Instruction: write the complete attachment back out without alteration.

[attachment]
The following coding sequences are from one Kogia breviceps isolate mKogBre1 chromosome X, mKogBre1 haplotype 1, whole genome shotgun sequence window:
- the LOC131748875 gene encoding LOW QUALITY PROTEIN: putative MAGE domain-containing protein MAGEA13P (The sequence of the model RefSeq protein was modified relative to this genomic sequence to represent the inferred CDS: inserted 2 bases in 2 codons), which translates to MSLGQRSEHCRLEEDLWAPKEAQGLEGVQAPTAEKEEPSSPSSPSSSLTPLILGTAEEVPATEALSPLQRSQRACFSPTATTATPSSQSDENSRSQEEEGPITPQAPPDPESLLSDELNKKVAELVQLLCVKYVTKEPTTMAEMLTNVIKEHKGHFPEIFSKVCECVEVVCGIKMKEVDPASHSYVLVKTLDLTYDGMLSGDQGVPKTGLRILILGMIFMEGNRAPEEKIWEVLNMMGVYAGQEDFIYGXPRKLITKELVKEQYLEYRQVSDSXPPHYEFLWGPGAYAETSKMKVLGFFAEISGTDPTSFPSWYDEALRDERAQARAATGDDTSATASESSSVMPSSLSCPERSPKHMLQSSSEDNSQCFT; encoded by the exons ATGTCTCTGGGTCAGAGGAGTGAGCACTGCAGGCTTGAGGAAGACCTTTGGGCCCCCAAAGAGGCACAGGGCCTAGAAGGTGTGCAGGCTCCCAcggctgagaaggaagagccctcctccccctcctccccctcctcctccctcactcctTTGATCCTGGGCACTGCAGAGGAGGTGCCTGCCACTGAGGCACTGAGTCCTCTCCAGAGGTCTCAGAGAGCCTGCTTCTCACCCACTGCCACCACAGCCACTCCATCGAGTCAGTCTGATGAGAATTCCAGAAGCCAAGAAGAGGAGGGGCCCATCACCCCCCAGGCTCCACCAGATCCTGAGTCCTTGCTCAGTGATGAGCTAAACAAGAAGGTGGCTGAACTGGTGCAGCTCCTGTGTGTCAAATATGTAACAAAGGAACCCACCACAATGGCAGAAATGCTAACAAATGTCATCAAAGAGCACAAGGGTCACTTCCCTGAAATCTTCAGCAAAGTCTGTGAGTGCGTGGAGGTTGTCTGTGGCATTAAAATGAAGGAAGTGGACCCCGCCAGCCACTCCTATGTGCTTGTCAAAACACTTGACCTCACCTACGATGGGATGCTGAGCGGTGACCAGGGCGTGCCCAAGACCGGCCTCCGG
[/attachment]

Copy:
The following coding sequences are from one Kogia breviceps isolate mKogBre1 chromosome X, mKogBre1 haplotype 1, whole genome shotgun sequence window:
- the LOC131748875 gene encoding LOW QUALITY PROTEIN: putative MAGE domain-containing protein MAGEA13P (The sequence of the model RefSeq protein was modified relative to this genomic sequence to represent the inferred CDS: inserted 2 bases in 2 codons), which translates to MSLGQRSEHCRLEEDLWAPKEAQGLEGVQAPTAEKEEPSSPSSPSSSLTPLILGTAEEVPATEALSPLQRSQRACFSPTATTATPSSQSDENSRSQEEEGPITPQAPPDPESLLSDELNKKVAELVQLLCVKYVTKEPTTMAEMLTNVIKEHKGHFPEIFSKVCECVEVVCGIKMKEVDPASHSYVLVKTLDLTYDGMLSGDQGVPKTGLRILILGMIFMEGNRAPEEKIWEVLNMMGVYAGQEDFIYGXPRKLITKELVKEQYLEYRQVSDSXPPHYEFLWGPGAYAETSKMKVLGFFAEISGTDPTSFPSWYDEALRDERAQARAATGDDTSATASESSSVMPSSLSCPERSPKHMLQSSSEDNSQCFT; encoded by the exons ATGTCTCTGGGTCAGAGGAGTGAGCACTGCAGGCTTGAGGAAGACCTTTGGGCCCCCAAAGAGGCACAGGGCCTAGAAGGTGTGCAGGCTCCCAcggctgagaaggaagagccctcctccccctcctccccctcctcctccctcactcctTTGATCCTGGGCACTGCAGAGGAGGTGCCTGCCACTGAGGCACTGAGTCCTCTCCAGAGGTCTCAGAGAGCCTGCTTCTCACCCACTGCCACCACAGCCACTCCATCGAGTCAGTCTGATGAGAATTCCAGAAGCCAAGAAGAGGAGGGGCCCATCACCCCCCAGGCTCCACCAGATCCTGAGTCCTTGCTCAGTGATGAGCTAAACAAGAAGGTGGCTGAACTGGTGCAGCTCCTGTGTGTCAAATATGTAACAAAGGAACCCACCACAATGGCAGAAATGCTAACAAATGTCATCAAAGAGCACAAGGGTCACTTCCCTGAAATCTTCAGCAAAGTCTGTGAGTGCGTGGAGGTTGTCTGTGGCATTAAAATGAAGGAAGTGGACCCCGCCAGCCACTCCTATGTGCTTGTCAAAACACTTGACCTCACCTACGATGGGATGCTGAGCGGTGACCAGGGCGTGCCCAAGACCGGCCTCCGG